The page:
• ------- - The Center for Independent Living is established by Edward Roberts in Berkeley, California. This sparks the Independent Living Movement.[8]
  • ------- - In Mills v. Board of Education the U.S. District Court in the District of Columbia decided that every child, regardless of the type and severity of their disability is entitled to a free public education.[4]
  • 1973 - Rehabilitation Act of 1973: addresses the issue of discrimination against people with disabilities and prohibits federally funded programs from discriminating against disabled individuals.[8]
  • 1975 - The American Coalition of Citizens with Disabilities is founded in Washington, D.C.[4]
  • ------- - Education for All Handicapped Children Act (renamed Individuals with Disabilities Education Act in 1990): gives all children with disabilities the right to receive a free and integrated public education “in the least restrictive environment”.[7]
  • 1977 - Disability rights activists demonstrate at the offices of the HEW department for the signing of the Section 504 regulations. HEW Secretary Joseph Califano signs the regulations on April 28.[8]
  • 1978 - Disability rights activists protest the Denver Regional Transit Authority because the transit system is inaccessible.[8]
  • 1979 - The Disability Rights and Education Fund is established in Berkeley, California. [4]

1980s

1990s

  • 1990 - Americans with Disabilities Act: It gave citizens with disabilities equal rights and prohibited discrimination by the local and federal government, employers, and private services based on disabilities.[2]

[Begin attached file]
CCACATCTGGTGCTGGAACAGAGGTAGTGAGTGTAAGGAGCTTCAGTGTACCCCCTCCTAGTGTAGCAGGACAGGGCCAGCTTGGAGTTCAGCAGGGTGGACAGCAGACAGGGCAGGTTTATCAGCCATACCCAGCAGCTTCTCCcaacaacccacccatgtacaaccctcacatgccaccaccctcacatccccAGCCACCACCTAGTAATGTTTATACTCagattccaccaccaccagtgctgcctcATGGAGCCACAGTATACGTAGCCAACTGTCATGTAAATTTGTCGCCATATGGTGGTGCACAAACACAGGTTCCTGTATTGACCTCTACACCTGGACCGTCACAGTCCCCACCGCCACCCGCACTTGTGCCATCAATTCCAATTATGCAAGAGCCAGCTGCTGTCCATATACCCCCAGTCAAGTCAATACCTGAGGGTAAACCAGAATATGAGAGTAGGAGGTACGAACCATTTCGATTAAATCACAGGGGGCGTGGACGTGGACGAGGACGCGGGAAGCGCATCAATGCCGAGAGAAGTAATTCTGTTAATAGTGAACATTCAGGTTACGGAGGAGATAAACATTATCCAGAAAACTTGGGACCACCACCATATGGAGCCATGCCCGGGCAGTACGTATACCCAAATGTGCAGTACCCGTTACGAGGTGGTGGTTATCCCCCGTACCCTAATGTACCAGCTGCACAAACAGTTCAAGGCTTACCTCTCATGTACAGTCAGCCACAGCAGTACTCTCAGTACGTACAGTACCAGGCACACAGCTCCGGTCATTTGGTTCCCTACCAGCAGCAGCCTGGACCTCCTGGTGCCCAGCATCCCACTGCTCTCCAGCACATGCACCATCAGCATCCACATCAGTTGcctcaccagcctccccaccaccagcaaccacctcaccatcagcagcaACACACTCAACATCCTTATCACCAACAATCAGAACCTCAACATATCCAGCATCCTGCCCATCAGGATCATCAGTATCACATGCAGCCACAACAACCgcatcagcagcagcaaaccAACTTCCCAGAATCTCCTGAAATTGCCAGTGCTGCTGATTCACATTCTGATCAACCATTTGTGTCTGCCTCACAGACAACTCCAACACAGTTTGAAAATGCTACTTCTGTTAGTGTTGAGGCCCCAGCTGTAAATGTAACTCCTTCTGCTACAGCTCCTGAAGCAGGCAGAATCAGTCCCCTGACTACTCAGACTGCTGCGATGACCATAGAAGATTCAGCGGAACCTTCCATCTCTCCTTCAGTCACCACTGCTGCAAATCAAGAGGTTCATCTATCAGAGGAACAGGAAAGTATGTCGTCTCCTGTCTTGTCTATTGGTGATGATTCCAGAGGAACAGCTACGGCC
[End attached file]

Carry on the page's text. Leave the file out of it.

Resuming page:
• ------- - ADAPT is renamed American Disabled for Attendant Programs Today to reflect its change in purpose.[4]
  • 1995 - the American Association of People with Disabilities is founded in Washington, D.C.[4]
  • ------- - The film When Billy Broke His Head… and Other Tales of Wonder, by Billy Golfus, premiers on PBS. It’s a personal portrayal that highlights the Disability Rights Movement.[4]

Physical disabilities

Floor marker for disabled people in Narita Airport, Japan

The focus of activists for the rights of people with physical disabilities began with access to public and private buildings and general accommodation of people who are less mobile or dexterous. In particular, they advocate the inclusion of wheelchair ramps, automatic doors, wide doors and corridors, and the elimination of unnecessary steps where ramps and elevators are not available.

While physical access remains an ongoing need,in the United States, other needs were raised and became elements in the ADA, Americans with Disabilities Act of 1990 such as employment and transportation.